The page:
abject, excreting and oozing WEIRD VENOM: BŪJIN’s sonic poetics of insurrection

“A lot of it starts with a thought and feeling that eventually develops into some magical realism: a song – that can become a truth peppered with some lies and myth, or the other way around,” says BŪJIN in response to my question about the process and (un)positioning of her sonic craft as a musician. A lot of us start as unnamed multiverses woven in ancestral languages, yet existing beyond containable language, the world making of us “a truth[?] peppered with some lies[?] and myth[?], or the other way around”?  Thus in order for us to speak a truer word concerning ourselves, we must uncover ourselves from beneath the veils of meanings produced in and over time and inscribed by a specific historical order. An excavation of self that marks only the beginning of self-articulation for one who has been marked and (un)made; a subversive strategy of insurrection and artistic self-making-expression, working to resist the pejorative and essentialist single truths of selfhood. PASOP, cause if your imagination is canonised, archaic, binarised or colonised, the (un)reality of this WEIRD VENOM’S untethered play may just be beyond your mind’s comprehension.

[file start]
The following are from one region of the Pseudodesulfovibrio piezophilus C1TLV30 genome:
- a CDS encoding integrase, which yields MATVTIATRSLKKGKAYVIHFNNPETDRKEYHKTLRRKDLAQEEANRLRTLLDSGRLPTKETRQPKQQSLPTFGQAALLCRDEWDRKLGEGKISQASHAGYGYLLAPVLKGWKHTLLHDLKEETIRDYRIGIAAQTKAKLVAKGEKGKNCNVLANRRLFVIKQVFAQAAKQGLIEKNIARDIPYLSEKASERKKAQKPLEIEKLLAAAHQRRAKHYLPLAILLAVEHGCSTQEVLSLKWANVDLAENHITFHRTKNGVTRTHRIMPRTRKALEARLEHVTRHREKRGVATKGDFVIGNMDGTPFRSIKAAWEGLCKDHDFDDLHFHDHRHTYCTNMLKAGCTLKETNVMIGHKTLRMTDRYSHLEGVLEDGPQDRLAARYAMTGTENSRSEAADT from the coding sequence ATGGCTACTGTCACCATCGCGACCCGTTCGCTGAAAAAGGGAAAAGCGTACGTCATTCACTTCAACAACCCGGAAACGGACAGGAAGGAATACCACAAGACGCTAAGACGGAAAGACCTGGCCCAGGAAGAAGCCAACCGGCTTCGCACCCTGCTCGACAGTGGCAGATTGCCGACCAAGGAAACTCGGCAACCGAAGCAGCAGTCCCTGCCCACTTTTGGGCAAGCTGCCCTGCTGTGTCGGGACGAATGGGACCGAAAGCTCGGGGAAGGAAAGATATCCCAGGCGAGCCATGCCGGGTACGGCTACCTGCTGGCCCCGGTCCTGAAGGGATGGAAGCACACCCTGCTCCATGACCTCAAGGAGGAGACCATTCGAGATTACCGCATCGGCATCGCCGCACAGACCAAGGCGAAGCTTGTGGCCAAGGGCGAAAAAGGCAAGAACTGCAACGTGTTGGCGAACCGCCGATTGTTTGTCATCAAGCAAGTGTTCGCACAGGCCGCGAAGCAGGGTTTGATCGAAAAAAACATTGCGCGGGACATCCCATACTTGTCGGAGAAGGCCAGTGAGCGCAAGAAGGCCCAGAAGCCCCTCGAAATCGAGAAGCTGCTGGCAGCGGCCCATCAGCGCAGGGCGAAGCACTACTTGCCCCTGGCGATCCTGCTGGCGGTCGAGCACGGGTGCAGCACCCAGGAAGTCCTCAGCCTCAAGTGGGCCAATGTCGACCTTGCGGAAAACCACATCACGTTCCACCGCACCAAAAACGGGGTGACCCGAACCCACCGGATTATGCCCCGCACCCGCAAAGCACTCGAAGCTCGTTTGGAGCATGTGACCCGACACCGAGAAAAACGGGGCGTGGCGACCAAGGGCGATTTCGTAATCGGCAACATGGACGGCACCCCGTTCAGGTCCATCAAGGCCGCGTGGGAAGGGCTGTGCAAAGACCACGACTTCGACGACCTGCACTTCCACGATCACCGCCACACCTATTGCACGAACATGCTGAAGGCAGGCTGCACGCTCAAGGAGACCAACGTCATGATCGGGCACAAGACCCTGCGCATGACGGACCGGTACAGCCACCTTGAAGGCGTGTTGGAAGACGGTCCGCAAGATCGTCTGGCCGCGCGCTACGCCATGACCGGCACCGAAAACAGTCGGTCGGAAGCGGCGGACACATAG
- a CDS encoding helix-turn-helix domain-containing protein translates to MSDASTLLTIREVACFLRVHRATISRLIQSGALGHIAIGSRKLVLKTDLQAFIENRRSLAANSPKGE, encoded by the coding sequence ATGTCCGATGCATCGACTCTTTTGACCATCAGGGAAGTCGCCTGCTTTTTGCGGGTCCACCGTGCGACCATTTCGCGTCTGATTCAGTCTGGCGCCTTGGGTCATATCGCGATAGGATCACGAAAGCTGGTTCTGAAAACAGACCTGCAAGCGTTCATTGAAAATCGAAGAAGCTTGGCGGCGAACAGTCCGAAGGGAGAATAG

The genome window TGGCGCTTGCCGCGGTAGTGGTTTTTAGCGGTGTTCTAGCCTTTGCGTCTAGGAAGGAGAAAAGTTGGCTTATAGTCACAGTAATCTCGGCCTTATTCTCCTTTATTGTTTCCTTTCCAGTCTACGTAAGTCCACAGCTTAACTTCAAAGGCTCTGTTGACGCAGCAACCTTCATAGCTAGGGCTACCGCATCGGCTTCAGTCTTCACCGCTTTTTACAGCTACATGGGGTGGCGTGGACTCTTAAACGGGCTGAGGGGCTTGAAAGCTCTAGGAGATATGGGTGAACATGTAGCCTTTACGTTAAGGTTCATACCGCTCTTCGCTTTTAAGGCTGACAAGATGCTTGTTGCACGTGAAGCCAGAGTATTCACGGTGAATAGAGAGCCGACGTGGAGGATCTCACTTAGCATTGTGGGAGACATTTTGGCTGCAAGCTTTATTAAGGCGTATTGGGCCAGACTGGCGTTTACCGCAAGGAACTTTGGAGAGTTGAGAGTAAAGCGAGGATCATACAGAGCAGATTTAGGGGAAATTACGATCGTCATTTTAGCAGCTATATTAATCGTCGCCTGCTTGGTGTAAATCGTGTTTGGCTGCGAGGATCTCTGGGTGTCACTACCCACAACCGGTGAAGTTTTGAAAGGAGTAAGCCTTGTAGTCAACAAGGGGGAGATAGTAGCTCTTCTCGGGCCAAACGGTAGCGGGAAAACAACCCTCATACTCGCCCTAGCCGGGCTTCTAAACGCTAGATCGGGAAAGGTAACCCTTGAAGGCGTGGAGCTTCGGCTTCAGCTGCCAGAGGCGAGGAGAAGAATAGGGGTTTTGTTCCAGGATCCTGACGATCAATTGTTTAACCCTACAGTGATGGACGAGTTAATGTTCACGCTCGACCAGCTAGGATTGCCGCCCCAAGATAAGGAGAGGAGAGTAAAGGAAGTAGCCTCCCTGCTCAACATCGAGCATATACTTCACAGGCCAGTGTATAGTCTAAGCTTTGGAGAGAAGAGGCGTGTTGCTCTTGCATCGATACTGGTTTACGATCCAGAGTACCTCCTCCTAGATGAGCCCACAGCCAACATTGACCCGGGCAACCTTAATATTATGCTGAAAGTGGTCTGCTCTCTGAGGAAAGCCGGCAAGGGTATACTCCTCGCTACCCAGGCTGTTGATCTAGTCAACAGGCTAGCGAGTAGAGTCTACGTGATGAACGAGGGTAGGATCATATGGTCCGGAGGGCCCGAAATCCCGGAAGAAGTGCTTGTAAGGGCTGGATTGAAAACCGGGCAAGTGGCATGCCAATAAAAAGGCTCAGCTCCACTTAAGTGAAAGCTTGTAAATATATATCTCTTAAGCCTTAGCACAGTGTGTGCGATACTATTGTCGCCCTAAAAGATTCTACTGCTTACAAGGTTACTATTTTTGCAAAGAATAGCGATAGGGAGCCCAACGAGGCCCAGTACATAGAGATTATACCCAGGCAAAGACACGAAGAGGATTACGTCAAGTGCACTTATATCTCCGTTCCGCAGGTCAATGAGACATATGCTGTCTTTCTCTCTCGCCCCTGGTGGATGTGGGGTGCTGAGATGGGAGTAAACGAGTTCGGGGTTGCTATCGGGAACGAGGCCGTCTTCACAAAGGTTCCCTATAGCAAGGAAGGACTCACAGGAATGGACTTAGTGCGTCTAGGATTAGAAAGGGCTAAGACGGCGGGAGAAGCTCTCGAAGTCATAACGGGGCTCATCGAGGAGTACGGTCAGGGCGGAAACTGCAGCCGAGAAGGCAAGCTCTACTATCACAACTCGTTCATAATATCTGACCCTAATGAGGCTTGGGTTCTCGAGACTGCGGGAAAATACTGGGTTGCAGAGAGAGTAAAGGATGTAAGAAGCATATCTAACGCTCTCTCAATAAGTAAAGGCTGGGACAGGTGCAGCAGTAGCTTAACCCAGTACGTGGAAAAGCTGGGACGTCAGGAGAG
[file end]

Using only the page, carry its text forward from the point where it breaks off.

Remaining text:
The sonic landscape and foliage of the single does the work of dethroning discourses of nationality and geo-politics as a marker of sonic creation by virtue of those exogenously imposed borders that have been transposed onto the space of musical creation- more truthfully, that have been transposed onto artistic creation in general -by History’s professors and their bleached white bones. However, WEIRD VENOM resist this essentialist white androcentric cultural inheritance in a manner that is not convoluted nor contrived- with its tight wordplay and beat; that seems to carry in its count the ghosts of the Chicago Ballroom scene past. The single masterfully strings together gems from multiple localities spanning from Kenyan to South African bass influences and histories of beat landscapes. To vocal play suggesting multiple sound and tone qualities that can be neither restricted to one particular place, space or “post-colony”. In a feature by Thuli Gamedze that appeared on Artthrob in June of 2019 titled “Time consciousness, and the Trouble with a Black Aesthetic”, they write: Maybe, in trying to understand what has come before us, we should be available to encounter disruption, and chaos, and unresolvable difference; ready to visit past political projects, and find them still living, ready for disappointment and surprise, and ready to acknowledge that – even if we are invested – we are just small and insignificant, parts of an unknowable, troubled Black aesthetic”. I return to this particular part of Gamedze’s piece in relation to WEIRD VENOM, specifically in its playful refusal to play a coherent part that neatly fits into ways of being know even if they are transgressive as articulated by the artist:

“If I took the route of being overtly legible I feel like I wouldn’t be challenging anyone, I’d be seeking approval more than allowing things room to breathe / develop their own lungs.